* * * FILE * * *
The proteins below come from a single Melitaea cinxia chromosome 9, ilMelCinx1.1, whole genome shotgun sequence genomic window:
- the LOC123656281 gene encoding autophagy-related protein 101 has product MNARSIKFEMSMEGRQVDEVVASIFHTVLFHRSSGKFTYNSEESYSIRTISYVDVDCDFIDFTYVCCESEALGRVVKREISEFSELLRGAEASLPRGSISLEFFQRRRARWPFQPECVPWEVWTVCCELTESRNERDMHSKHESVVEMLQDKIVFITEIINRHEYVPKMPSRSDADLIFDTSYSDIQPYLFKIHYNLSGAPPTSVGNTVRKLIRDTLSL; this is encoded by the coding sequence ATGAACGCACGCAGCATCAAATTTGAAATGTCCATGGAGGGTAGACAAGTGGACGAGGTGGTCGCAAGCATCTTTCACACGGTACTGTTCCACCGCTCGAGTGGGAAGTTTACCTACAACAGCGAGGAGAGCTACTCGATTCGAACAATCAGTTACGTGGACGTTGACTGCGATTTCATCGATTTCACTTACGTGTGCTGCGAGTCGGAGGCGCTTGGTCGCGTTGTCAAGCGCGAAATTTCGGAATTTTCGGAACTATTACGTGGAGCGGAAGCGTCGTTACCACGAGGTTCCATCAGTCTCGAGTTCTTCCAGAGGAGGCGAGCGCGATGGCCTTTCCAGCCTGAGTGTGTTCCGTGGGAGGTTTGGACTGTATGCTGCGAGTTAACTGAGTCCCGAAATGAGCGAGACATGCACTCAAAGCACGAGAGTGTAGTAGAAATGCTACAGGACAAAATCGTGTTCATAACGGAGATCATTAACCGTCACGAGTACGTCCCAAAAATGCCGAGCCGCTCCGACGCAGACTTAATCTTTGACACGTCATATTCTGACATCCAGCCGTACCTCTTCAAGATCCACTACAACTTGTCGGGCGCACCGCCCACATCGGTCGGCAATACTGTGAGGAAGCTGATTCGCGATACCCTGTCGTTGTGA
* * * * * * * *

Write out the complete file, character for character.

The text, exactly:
The proteins below come from a single Melitaea cinxia chromosome 9, ilMelCinx1.1, whole genome shotgun sequence genomic window:
- the LOC123656281 gene encoding autophagy-related protein 101 has product MNARSIKFEMSMEGRQVDEVVASIFHTVLFHRSSGKFTYNSEESYSIRTISYVDVDCDFIDFTYVCCESEALGRVVKREISEFSELLRGAEASLPRGSISLEFFQRRRARWPFQPECVPWEVWTVCCELTESRNERDMHSKHESVVEMLQDKIVFITEIINRHEYVPKMPSRSDADLIFDTSYSDIQPYLFKIHYNLSGAPPTSVGNTVRKLIRDTLSL; this is encoded by the coding sequence ATGAACGCACGCAGCATCAAATTTGAAATGTCCATGGAGGGTAGACAAGTGGACGAGGTGGTCGCAAGCATCTTTCACACGGTACTGTTCCACCGCTCGAGTGGGAAGTTTACCTACAACAGCGAGGAGAGCTACTCGATTCGAACAATCAGTTACGTGGACGTTGACTGCGATTTCATCGATTTCACTTACGTGTGCTGCGAGTCGGAGGCGCTTGGTCGCGTTGTCAAGCGCGAAATTTCGGAATTTTCGGAACTATTACGTGGAGCGGAAGCGTCGTTACCACGAGGTTCCATCAGTCTCGAGTTCTTCCAGAGGAGGCGAGCGCGATGGCCTTTCCAGCCTGAGTGTGTTCCGTGGGAGGTTTGGACTGTATGCTGCGAGTTAACTGAGTCCCGAAATGAGCGAGACATGCACTCAAAGCACGAGAGTGTAGTAGAAATGCTACAGGACAAAATCGTGTTCATAACGGAGATCATTAACCGTCACGAGTACGTCCCAAAAATGCCGAGCCGCTCCGACGCAGACTTAATCTTTGACACGTCATATTCTGACATCCAGCCGTACCTCTTCAAGATCCACTACAACTTGTCGGGCGCACCGCCCACATCGGTCGGCAATACTGTGAGGAAGCTGATTCGCGATACCCTGTCGTTGTGA